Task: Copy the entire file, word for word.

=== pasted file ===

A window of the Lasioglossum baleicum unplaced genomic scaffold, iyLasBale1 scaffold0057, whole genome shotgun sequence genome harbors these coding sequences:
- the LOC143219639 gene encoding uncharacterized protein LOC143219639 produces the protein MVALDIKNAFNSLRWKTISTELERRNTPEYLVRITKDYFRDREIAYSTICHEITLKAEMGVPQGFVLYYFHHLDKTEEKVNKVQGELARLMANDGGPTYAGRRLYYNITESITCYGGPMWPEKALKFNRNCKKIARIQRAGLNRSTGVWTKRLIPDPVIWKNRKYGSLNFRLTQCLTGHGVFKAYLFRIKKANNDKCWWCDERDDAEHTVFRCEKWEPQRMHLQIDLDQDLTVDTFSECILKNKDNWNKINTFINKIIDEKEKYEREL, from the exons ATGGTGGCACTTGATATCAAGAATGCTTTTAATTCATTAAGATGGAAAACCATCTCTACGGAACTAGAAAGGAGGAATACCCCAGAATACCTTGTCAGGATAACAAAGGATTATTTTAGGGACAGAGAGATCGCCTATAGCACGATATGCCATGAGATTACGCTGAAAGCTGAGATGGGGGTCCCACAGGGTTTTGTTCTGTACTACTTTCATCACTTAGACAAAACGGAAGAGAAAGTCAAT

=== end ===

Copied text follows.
A window of the Lasioglossum baleicum unplaced genomic scaffold, iyLasBale1 scaffold0057, whole genome shotgun sequence genome harbors these coding sequences:
- the LOC143219639 gene encoding uncharacterized protein LOC143219639 produces the protein MVALDIKNAFNSLRWKTISTELERRNTPEYLVRITKDYFRDREIAYSTICHEITLKAEMGVPQGFVLYYFHHLDKTEEKVNKVQGELARLMANDGGPTYAGRRLYYNITESITCYGGPMWPEKALKFNRNCKKIARIQRAGLNRSTGVWTKRLIPDPVIWKNRKYGSLNFRLTQCLTGHGVFKAYLFRIKKANNDKCWWCDERDDAEHTVFRCEKWEPQRMHLQIDLDQDLTVDTFSECILKNKDNWNKINTFINKIIDEKEKYEREL, from the exons ATGGTGGCACTTGATATCAAGAATGCTTTTAATTCATTAAGATGGAAAACCATCTCTACGGAACTAGAAAGGAGGAATACCCCAGAATACCTTGTCAGGATAACAAAGGATTATTTTAGGGACAGAGAGATCGCCTATAGCACGATATGCCATGAGATTACGCTGAAAGCTGAGATGGGGGTCCCACAGGGTTTTGTTCTGTACTACTTTCATCACTTAGACAAAACGGAAGAGAAAGTCAAT